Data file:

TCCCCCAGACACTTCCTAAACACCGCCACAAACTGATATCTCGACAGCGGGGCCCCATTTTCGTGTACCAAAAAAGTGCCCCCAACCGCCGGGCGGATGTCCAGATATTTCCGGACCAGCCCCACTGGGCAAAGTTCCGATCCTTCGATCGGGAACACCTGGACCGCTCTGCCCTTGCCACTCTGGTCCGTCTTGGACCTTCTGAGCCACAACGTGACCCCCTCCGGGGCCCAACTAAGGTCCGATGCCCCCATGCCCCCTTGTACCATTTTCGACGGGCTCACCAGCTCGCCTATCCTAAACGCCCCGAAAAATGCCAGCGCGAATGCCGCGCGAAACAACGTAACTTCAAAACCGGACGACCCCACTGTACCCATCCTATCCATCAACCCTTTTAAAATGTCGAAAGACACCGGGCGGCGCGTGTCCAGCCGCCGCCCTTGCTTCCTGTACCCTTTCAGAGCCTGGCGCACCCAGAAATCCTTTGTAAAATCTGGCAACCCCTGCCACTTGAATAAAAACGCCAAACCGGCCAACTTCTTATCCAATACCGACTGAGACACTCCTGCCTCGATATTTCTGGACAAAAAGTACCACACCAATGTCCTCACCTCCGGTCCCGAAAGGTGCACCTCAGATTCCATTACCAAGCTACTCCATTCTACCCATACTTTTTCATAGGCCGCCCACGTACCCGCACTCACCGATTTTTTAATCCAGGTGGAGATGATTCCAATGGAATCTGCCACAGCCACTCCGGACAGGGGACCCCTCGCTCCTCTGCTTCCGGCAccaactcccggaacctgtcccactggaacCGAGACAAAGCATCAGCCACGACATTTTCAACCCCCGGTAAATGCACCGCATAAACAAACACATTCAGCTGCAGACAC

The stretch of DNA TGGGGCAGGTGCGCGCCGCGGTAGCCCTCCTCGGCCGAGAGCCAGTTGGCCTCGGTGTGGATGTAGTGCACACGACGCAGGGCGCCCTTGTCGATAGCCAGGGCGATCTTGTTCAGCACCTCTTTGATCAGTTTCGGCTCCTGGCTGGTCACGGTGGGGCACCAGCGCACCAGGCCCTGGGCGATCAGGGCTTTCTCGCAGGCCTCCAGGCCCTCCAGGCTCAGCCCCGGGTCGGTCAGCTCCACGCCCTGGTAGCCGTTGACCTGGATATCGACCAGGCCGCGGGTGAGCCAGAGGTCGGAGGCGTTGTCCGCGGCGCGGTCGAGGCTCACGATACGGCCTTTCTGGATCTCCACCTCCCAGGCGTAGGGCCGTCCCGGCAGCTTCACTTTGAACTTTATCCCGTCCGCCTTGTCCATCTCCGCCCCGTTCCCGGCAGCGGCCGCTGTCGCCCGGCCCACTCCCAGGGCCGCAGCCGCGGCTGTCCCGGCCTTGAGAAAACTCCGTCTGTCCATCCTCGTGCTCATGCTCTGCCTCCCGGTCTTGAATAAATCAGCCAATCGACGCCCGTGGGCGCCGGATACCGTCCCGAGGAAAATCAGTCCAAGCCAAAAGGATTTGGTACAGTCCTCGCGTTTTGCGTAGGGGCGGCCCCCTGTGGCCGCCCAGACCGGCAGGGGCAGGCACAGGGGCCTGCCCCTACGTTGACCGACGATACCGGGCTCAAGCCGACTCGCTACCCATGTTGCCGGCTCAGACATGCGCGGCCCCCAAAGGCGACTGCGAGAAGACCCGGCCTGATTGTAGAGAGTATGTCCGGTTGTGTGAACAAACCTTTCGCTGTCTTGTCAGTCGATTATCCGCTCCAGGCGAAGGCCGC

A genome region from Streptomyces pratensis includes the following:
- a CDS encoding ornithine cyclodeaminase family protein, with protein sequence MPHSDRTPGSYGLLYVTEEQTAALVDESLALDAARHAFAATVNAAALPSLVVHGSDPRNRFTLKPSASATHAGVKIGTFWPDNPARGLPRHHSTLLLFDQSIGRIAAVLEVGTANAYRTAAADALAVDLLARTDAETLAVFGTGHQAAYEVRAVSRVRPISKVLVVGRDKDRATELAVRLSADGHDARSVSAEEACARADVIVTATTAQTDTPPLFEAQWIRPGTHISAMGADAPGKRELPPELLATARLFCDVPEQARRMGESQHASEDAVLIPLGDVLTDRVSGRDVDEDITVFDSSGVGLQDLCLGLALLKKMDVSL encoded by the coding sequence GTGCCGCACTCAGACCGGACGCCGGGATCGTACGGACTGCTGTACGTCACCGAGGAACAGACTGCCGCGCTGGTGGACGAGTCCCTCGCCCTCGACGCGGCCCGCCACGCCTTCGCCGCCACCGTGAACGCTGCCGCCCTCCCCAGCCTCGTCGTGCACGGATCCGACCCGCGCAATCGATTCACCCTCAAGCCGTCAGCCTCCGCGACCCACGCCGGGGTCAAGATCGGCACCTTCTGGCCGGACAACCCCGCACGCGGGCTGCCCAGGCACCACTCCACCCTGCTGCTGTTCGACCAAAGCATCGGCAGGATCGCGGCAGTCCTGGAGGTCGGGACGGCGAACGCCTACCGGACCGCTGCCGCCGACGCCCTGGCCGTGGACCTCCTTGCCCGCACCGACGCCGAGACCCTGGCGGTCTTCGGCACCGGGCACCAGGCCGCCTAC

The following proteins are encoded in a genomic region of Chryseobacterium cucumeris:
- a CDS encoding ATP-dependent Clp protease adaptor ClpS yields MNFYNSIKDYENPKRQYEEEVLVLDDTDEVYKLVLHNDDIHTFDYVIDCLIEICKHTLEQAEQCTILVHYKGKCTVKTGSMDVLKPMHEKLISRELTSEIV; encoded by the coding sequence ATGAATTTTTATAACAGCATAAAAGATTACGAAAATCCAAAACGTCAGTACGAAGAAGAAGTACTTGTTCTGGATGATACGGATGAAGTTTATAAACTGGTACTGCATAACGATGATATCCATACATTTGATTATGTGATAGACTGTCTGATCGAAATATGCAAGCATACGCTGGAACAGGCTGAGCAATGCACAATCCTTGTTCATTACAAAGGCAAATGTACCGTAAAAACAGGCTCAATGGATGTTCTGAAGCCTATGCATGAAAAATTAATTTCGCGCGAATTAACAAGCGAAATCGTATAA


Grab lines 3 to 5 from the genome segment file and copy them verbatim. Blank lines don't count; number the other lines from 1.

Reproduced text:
A genome region from Streptomyces pratensis includes the following:
- a CDS encoding ornithine cyclodeaminase family protein, with protein sequence MPHSDRTPGSYGLLYVTEEQTAALVDESLALDAARHAFAATVNAAALPSLVVHGSDPRNRFTLKPSASATHAGVKIGTFWPDNPARGLPRHHSTLLLFDQSIGRIAAVLEVGTANAYRTAAADALAVDLLARTDAETLAVFGTGHQAAYEVRAVSRVRPISKVLVVGRDKDRATELAVRLSADGHDARSVSAEEACARADVIVTATTAQTDTPPLFEAQWIRPGTHISAMGADAPGKRELPPELLATARLFCDVPEQARRMGESQHASEDAVLIPLGDVLTDRVSGRDVDEDITVFDSSGVGLQDLCLGLALLKKMDVSL encoded by the coding sequence GTGCCGCACTCAGACCGGACGCCGGGATCGTACGGACTGCTGTACGTCACCGAGGAACAGACTGCCGCGCTGGTGGACGAGTCCCTCGCCCTCGACGCGGCCCGCCACGCCTTCGCCGCCACCGTGAACGCTGCCGCCCTCCCCAGCCTCGTCGTGCACGGATCCGACCCGCGCAATCGATTCACCCTCAAGCCGTCAGCCTCCGCGACCCACGCCGGGGTCAAGATCGGCACCTTCTGGCCGGACAACCCCGCACGCGGGCTGCCCAGGCACCACTCCACCCTGCTGCTGTTCGACCAAAGCATCGGCAGGATCGCGGCAGTCCTGGAGGTCGGGACGGCGAACGCCTACCGGACCGCTGCCGCCGACGCCCTGGCCGTGGACCTCCTTGCCCGCACCGACGCCGAGACCCTGGCGGTCTTCGGCACCGGGCACCAGGCCGCCTAC

The following proteins are encoded in a genomic region of Chryseobacterium cucumeris: